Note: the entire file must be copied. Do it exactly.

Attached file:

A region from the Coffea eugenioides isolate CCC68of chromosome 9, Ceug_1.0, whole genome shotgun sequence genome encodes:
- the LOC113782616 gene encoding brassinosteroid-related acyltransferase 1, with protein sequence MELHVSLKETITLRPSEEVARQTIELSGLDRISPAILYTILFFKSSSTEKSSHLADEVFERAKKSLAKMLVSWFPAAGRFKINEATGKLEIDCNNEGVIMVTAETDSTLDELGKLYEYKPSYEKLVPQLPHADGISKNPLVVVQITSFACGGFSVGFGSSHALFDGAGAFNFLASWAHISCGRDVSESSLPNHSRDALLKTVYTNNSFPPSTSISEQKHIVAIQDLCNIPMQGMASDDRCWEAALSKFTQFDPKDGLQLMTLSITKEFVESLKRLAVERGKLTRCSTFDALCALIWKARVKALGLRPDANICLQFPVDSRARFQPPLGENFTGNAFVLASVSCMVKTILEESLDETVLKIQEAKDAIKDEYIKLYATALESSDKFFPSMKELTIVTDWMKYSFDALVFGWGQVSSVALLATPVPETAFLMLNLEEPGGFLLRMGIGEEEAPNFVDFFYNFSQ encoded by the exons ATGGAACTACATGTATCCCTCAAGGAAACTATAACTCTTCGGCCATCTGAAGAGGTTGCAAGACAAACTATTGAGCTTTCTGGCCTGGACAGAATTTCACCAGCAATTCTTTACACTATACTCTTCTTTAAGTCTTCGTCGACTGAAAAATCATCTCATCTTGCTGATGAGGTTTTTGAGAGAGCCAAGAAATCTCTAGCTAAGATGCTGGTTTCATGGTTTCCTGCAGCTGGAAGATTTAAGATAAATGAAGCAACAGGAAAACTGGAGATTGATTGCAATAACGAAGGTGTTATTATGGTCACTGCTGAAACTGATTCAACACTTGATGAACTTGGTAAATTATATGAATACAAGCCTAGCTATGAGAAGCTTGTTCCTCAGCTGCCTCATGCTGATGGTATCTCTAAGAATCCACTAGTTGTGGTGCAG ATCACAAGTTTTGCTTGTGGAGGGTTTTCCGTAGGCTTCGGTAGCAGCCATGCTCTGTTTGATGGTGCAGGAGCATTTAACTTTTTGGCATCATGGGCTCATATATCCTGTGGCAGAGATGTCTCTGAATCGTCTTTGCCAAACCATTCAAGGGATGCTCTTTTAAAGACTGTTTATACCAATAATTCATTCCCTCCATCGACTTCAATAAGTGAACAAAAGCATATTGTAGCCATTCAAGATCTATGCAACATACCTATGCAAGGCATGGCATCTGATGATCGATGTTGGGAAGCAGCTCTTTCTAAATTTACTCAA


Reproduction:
A region from the Coffea eugenioides isolate CCC68of chromosome 9, Ceug_1.0, whole genome shotgun sequence genome encodes:
- the LOC113782616 gene encoding brassinosteroid-related acyltransferase 1, with protein sequence MELHVSLKETITLRPSEEVARQTIELSGLDRISPAILYTILFFKSSSTEKSSHLADEVFERAKKSLAKMLVSWFPAAGRFKINEATGKLEIDCNNEGVIMVTAETDSTLDELGKLYEYKPSYEKLVPQLPHADGISKNPLVVVQITSFACGGFSVGFGSSHALFDGAGAFNFLASWAHISCGRDVSESSLPNHSRDALLKTVYTNNSFPPSTSISEQKHIVAIQDLCNIPMQGMASDDRCWEAALSKFTQFDPKDGLQLMTLSITKEFVESLKRLAVERGKLTRCSTFDALCALIWKARVKALGLRPDANICLQFPVDSRARFQPPLGENFTGNAFVLASVSCMVKTILEESLDETVLKIQEAKDAIKDEYIKLYATALESSDKFFPSMKELTIVTDWMKYSFDALVFGWGQVSSVALLATPVPETAFLMLNLEEPGGFLLRMGIGEEEAPNFVDFFYNFSQ encoded by the exons ATGGAACTACATGTATCCCTCAAGGAAACTATAACTCTTCGGCCATCTGAAGAGGTTGCAAGACAAACTATTGAGCTTTCTGGCCTGGACAGAATTTCACCAGCAATTCTTTACACTATACTCTTCTTTAAGTCTTCGTCGACTGAAAAATCATCTCATCTTGCTGATGAGGTTTTTGAGAGAGCCAAGAAATCTCTAGCTAAGATGCTGGTTTCATGGTTTCCTGCAGCTGGAAGATTTAAGATAAATGAAGCAACAGGAAAACTGGAGATTGATTGCAATAACGAAGGTGTTATTATGGTCACTGCTGAAACTGATTCAACACTTGATGAACTTGGTAAATTATATGAATACAAGCCTAGCTATGAGAAGCTTGTTCCTCAGCTGCCTCATGCTGATGGTATCTCTAAGAATCCACTAGTTGTGGTGCAG ATCACAAGTTTTGCTTGTGGAGGGTTTTCCGTAGGCTTCGGTAGCAGCCATGCTCTGTTTGATGGTGCAGGAGCATTTAACTTTTTGGCATCATGGGCTCATATATCCTGTGGCAGAGATGTCTCTGAATCGTCTTTGCCAAACCATTCAAGGGATGCTCTTTTAAAGACTGTTTATACCAATAATTCATTCCCTCCATCGACTTCAATAAGTGAACAAAAGCATATTGTAGCCATTCAAGATCTATGCAACATACCTATGCAAGGCATGGCATCTGATGATCGATGTTGGGAAGCAGCTCTTTCTAAATTTACTCAA